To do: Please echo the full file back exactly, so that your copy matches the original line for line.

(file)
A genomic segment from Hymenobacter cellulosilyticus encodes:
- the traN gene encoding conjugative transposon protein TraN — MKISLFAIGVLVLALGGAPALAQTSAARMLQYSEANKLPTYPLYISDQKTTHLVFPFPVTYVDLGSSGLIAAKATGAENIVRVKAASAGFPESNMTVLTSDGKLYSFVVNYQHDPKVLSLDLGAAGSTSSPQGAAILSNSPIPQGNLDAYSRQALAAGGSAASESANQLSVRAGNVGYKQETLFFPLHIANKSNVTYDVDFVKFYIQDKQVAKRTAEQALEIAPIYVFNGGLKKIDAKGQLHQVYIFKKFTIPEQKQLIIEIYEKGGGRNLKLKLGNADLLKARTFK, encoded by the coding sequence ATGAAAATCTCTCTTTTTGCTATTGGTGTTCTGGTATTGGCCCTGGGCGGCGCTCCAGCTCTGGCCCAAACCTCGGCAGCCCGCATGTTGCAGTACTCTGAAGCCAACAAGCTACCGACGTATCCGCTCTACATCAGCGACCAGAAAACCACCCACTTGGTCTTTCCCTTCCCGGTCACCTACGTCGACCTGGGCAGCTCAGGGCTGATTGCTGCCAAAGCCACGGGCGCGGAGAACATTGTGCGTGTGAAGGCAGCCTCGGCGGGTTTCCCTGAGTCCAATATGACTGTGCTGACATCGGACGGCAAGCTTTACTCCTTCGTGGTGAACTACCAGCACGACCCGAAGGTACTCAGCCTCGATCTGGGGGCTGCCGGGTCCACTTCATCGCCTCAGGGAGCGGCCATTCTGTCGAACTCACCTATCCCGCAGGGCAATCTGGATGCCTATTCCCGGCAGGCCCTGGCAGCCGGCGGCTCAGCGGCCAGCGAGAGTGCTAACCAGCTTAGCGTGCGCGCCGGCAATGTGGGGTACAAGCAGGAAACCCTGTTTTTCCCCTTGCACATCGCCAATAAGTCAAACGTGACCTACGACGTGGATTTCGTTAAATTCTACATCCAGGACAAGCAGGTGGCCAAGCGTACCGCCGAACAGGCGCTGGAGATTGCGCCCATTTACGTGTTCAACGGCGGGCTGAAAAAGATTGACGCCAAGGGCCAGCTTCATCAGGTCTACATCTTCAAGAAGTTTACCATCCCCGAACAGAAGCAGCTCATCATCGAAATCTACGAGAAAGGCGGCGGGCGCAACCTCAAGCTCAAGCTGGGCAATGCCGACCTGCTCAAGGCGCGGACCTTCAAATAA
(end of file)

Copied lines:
A genomic segment from Hymenobacter cellulosilyticus encodes:
- the traN gene encoding conjugative transposon protein TraN — MKISLFAIGVLVLALGGAPALAQTSAARMLQYSEANKLPTYPLYISDQKTTHLVFPFPVTYVDLGSSGLIAAKATGAENIVRVKAASAGFPESNMTVLTSDGKLYSFVVNYQHDPKVLSLDLGAAGSTSSPQGAAILSNSPIPQGNLDAYSRQALAAGGSAASESANQLSVRAGNVGYKQETLFFPLHIANKSNVTYDVDFVKFYIQDKQVAKRTAEQALEIAPIYVFNGGLKKIDAKGQLHQVYIFKKFTIPEQKQLIIEIYEKGGGRNLKLKLGNADLLKARTFK, encoded by the coding sequence ATGAAAATCTCTCTTTTTGCTATTGGTGTTCTGGTATTGGCCCTGGGCGGCGCTCCAGCTCTGGCCCAAACCTCGGCAGCCCGCATGTTGCAGTACTCTGAAGCCAACAAGCTACCGACGTATCCGCTCTACATCAGCGACCAGAAAACCACCCACTTGGTCTTTCCCTTCCCGGTCACCTACGTCGACCTGGGCAGCTCAGGGCTGATTGCTGCCAAAGCCACGGGCGCGGAGAACATTGTGCGTGTGAAGGCAGCCTCGGCGGGTTTCCCTGAGTCCAATATGACTGTGCTGACATCGGACGGCAAGCTTTACTCCTTCGTGGTGAACTACCAGCACGACCCGAAGGTACTCAGCCTCGATCTGGGGGCTGCCGGGTCCACTTCATCGCCTCAGGGAGCGGCCATTCTGTCGAACTCACCTATCCCGCAGGGCAATCTGGATGCCTATTCCCGGCAGGCCCTGGCAGCCGGCGGCTCAGCGGCCAGCGAGAGTGCTAACCAGCTTAGCGTGCGCGCCGGCAATGTGGGGTACAAGCAGGAAACCCTGTTTTTCCCCTTGCACATCGCCAATAAGTCAAACGTGACCTACGACGTGGATTTCGTTAAATTCTACATCCAGGACAAGCAGGTGGCCAAGCGTACCGCCGAACAGGCGCTGGAGATTGCGCCCATTTACGTGTTCAACGGCGGGCTGAAAAAGATTGACGCCAAGGGCCAGCTTCATCAGGTCTACATCTTCAAGAAGTTTACCATCCCCGAACAGAAGCAGCTCATCATCGAAATCTACGAGAAAGGCGGCGGGCGCAACCTCAAGCTCAAGCTGGGCAATGCCGACCTGCTCAAGGCGCGGACCTTCAAATAA